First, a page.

Military benefits are similar to, but often slightly different than benefits for civilians. Advisors who understand military benefits should be able to provide more tailored and nuanced understanding of how these programs operate. If you participate in the TSP, they should understand the investment options. They should know how Tricare works and what benefits you retain upon retirement. Military-focused advisors should also be able to advise on some of the lesser-known benefits like the Savings Deposit Program deployed personnel can take utilize.
6) What is your approach to financial planning?
Comprehensive financial planning should look at your complete financial life as well as understand your goals and intentions for your resources (time, talent and treasure). Comprehensive financial planning should typically cover insurance, tax, investment, retirement and estate planning areas that applicable to your situation. Some planners will do this at the beginning of an engagement in a few meetings over 1-2 months while others may systematically work through all the areas over 6 months or up to a year.
7) What is your approach to investment management or what is your investment philosophy?
There are probably almost as many ways to invest as there are investment advisors so understanding this is critically important. If you don’t, there is a good chance you’ll decide to change strategies at exactly the wrong time. Strategies can vary between short-term, actively traded investments to long-term, targeted asset allocations that will only be rebalanced every 6 months. It’s also important to understand any fees associated with investment management as these can dramatically effect your overall investment returns.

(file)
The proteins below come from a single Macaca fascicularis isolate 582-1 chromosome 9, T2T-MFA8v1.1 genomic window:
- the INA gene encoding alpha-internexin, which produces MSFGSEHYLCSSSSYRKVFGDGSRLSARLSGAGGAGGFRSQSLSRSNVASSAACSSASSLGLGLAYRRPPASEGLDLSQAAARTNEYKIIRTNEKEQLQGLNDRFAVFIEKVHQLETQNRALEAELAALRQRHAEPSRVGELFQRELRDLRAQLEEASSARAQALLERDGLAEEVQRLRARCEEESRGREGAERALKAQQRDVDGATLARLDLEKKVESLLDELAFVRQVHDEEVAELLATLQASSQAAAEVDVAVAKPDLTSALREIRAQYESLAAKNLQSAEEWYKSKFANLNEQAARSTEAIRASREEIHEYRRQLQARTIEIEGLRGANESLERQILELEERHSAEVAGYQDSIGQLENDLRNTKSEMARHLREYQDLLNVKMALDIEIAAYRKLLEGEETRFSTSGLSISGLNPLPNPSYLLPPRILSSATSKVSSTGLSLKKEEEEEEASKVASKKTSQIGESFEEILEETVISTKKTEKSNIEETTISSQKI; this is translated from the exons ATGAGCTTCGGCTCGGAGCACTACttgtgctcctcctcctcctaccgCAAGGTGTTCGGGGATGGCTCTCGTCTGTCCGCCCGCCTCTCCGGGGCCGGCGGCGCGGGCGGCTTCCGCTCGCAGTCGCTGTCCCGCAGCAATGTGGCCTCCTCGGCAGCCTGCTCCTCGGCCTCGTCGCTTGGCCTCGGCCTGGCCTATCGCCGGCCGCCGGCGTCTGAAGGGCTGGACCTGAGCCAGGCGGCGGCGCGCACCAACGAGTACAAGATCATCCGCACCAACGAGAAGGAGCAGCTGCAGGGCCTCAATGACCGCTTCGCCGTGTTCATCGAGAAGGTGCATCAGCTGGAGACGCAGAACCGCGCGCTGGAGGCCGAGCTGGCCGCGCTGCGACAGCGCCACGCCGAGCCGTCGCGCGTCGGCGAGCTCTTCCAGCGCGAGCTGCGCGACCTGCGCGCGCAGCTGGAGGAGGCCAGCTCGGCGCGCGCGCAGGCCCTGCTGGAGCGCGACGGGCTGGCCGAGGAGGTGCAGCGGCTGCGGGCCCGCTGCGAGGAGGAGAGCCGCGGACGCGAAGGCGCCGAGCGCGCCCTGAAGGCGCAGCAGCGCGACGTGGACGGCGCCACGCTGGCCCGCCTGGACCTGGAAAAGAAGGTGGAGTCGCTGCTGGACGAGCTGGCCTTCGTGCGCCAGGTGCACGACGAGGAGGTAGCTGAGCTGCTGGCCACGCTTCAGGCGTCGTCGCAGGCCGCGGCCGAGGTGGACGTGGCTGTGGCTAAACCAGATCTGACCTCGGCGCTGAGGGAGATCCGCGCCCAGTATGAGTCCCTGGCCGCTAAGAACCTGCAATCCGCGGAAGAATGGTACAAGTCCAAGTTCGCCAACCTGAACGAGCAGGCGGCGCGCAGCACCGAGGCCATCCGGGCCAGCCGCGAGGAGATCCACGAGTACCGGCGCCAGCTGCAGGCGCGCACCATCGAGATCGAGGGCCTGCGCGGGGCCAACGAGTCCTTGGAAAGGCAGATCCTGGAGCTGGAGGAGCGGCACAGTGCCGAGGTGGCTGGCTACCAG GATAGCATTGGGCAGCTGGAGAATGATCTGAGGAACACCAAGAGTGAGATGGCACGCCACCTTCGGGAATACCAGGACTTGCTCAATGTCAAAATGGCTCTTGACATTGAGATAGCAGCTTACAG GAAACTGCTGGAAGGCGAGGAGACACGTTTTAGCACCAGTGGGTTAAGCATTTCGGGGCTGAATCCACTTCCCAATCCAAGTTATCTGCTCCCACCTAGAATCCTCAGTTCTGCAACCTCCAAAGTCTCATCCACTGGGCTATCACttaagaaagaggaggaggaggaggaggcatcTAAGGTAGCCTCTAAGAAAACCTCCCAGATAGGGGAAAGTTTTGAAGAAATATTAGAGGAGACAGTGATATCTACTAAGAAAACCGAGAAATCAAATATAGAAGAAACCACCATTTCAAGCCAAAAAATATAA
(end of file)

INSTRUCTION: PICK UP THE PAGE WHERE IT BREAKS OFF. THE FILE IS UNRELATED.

8) How do you get paid?
There are two primary ways you will pay for services: Fees or commissions. Fee-only advisors typically have less conflict of interest than commission-based advisors (see question 1. Fiduciary duty). Commission-based advisors typically sell some subset of financial projects that may or may not be the best way for you to achieve your goal.
Fee-only advisors usually charge on an hourly, project-based, flat-fee, subscription or retainer, or based on the assets under management (AUM). Depending on the complexity of your situation, amount you intend to invest and income each of these may or may not make sense.
9) How much do you charge? What are my all-in costs?
Based on the services the advisor will provide and their fees how much will it cost you? Additionally, understand how much the investment management and product fees will add to this bill or are they included. Fees can vary widely, but it’s important to understand the value you’ll be getting for the money you pay.
10) Have you been disciplined by a regulatory organization or have any complaints on your record?
Advisors are required to disclose infractions and complaints made against them. It is always a good idea to check FINRA’s Broker Check (https://brokercheck.finra.org/) or the SEC’s Investment Advisor Public Disclosure (https://adviserinfo.sec.gov/) websites. It’s important to understand that not all complaints or issues are major red flags, but any advisor should be able to explain the situation to your satisfaction.
Interested in how Next Mission Financial Planning answers these questions. Check out the this post.